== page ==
Finger Clubbing: Causes and When to Seek Help for Clubbing of Fingers

Medically Reviewed By Angelica Balingit, MD
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Finger clubbing is a thickening of the fingertips that gives them an abnormal, rounded appearance. The exact cause of finger clubbing is not known, but it is a common symptom of respiratory disease, congenital heart disease, and gastrointestinal disorders. This article will explain what causes finger clubbing, when you should contact a doctor for clubbing of the fingers, and more.

What causes finger clubbing?

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There are many possible causes of finger clubbing. These can be linked to the lungs, heart, intestines, or other parts and processes of the body.

Respiratory causes of finger clubbing

Finger clubbing may be caused by respiratory diseases, including:

Cardiac causes of finger clubbing

Finger clubbing can also be due to cardiac diseases, including:

  • endocarditis
  • atrial myxoma (tumor arising within the heart)
  • total anomalous pulmonary venous return (TAPVR is a rare condition in which the pulmonary veins do not empty into the heart)
  • transposition of the great vessels (rare condition in which the major vessels entering or leaving the heart are misconnected

Gastrointestinal causes of finger clubbing

Finger clubbing can also be caused by gastrointestinal diseases, including:

Other causes of finger clubbing

Finger clubbing can also have other causes, including:

Questions for diagnosing the cause of finger clubbing

To diagnose your condition, your doctor or healthcare professional will ask you several questions related to your finger clubbing, including:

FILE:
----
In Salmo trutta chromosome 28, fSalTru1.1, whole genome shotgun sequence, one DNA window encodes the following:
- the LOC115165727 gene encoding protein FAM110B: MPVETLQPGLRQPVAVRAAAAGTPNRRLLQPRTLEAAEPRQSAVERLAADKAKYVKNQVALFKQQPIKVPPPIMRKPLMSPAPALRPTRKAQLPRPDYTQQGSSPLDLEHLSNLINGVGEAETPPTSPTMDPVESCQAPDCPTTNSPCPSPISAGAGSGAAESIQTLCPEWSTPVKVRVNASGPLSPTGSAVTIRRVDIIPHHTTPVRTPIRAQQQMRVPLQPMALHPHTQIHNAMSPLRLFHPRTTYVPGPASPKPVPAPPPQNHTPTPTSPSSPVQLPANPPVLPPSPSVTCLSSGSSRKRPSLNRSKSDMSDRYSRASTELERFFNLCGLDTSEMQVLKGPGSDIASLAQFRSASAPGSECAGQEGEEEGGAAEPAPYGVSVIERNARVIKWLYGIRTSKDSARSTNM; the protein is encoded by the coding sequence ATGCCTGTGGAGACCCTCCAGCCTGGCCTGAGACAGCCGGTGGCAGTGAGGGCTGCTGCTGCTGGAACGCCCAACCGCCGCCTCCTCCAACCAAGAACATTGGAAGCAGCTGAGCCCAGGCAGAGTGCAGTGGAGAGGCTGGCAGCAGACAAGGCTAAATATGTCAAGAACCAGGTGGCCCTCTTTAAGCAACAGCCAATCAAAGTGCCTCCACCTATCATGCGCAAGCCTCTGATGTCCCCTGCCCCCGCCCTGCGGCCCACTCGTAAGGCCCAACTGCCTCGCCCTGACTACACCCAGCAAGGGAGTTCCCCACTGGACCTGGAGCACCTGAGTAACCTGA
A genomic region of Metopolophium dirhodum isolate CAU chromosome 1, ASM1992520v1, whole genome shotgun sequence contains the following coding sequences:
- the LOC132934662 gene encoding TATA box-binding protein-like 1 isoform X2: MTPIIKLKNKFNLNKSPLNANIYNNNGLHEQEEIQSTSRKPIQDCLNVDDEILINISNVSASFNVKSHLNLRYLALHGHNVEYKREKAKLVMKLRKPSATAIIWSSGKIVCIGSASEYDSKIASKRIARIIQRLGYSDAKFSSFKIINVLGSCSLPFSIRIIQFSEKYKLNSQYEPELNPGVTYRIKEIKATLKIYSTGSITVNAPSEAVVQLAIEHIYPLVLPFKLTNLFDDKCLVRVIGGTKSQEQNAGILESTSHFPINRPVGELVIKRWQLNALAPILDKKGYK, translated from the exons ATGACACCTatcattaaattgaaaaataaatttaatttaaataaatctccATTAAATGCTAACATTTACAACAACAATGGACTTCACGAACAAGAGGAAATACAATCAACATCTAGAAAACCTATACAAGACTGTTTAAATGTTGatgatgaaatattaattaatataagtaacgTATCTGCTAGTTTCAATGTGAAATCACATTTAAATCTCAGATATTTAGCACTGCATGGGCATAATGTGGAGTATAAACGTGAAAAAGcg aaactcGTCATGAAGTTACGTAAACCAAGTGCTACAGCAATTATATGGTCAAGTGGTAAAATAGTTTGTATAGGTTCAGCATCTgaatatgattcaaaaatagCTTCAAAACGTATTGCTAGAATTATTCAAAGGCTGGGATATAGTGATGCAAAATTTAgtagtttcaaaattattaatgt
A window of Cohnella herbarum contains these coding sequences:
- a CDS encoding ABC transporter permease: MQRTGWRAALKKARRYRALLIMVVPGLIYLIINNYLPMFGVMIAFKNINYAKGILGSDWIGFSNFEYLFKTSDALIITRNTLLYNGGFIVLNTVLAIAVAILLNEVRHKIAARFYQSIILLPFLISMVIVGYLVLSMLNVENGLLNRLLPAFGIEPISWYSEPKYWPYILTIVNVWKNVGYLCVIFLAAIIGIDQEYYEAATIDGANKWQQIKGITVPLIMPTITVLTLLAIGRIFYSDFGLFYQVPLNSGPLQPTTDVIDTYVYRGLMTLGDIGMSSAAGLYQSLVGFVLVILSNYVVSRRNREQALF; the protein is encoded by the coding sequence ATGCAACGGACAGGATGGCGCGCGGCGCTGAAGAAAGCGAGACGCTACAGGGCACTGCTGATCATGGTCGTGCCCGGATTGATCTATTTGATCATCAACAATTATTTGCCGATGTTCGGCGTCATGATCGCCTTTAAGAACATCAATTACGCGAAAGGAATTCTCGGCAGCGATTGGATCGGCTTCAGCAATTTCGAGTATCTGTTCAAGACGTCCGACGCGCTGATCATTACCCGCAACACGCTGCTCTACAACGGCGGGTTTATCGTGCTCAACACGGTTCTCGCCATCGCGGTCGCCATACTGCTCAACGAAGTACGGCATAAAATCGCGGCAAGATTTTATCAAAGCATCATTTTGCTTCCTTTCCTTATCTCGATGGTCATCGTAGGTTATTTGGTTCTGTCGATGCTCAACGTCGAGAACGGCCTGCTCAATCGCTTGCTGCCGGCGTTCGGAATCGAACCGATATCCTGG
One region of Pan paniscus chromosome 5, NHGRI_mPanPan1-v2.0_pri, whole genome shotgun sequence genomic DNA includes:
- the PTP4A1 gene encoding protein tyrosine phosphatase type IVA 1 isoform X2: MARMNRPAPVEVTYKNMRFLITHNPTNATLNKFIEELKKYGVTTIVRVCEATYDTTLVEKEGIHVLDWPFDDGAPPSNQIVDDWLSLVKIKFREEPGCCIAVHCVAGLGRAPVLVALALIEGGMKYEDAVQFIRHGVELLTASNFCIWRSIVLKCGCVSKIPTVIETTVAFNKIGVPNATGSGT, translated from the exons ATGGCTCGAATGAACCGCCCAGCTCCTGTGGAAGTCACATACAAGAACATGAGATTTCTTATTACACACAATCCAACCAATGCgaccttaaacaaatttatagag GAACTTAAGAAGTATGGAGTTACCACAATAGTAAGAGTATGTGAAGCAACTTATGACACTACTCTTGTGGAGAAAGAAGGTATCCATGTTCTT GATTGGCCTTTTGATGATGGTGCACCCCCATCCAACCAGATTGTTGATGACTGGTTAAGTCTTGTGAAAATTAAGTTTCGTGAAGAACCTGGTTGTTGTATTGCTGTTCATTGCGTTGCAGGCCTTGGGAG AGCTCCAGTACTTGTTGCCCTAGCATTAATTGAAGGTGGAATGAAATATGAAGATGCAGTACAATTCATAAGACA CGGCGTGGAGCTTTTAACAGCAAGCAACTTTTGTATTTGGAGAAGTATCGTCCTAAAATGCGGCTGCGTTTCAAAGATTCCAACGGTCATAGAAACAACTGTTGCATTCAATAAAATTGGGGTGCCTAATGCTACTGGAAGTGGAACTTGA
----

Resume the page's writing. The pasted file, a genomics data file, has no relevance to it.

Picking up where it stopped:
• Do you have any other symptoms?
  • Do you have difficulty breathing?
  • What medications are you taking?
  • When did you first notice finger clubbing?

What are the stages of finger clubbing?

Doctors label four grades of finger clubbing:

Grade 1: Nail bed fluctuation.
Grade 2: Obliteration of the Lovibond angle.
Grade 3: Parrot beaking.
Grade 4: Hypertrophic osteoarthropathy (HOA).

A person with finger clubbing may notice these stages develop in the following ways:

  1. The nail bed becomes softer while the skin surrounding the nail becomes discolored or redder.
  2. The nail curves more than usual because the angle between the nail bed and the skin just below the cuticle gets bigger.
  3. The nail and the skin around the nail begin to appear shiny. It may also appear as though the nail has ridges going across it lengthways.
  4. Finally, the ends of the fingers may start to look bigger.

Hypertrophic pulmonary osteoarthropathy (HPOA)

Some people find extra areas of bone begin to form on their finger joints, wrists, and ankles. This can happen during the later stages of finger clubbing. People may mistake this for certain types of swelling or arthritis.

What are the potential complications of finger clubbing?

Because finger clubbing can be due to serious diseases that cause cyanosis, not seeking treatment can result in serious complications and permanent damage.

Once the underlying cause is diagnosed, it is important for you to follow your treatment plan to reduce the risk of potential complications, including:

  • heart failure
  • long-term physical disability
  • organ failure or dysfunction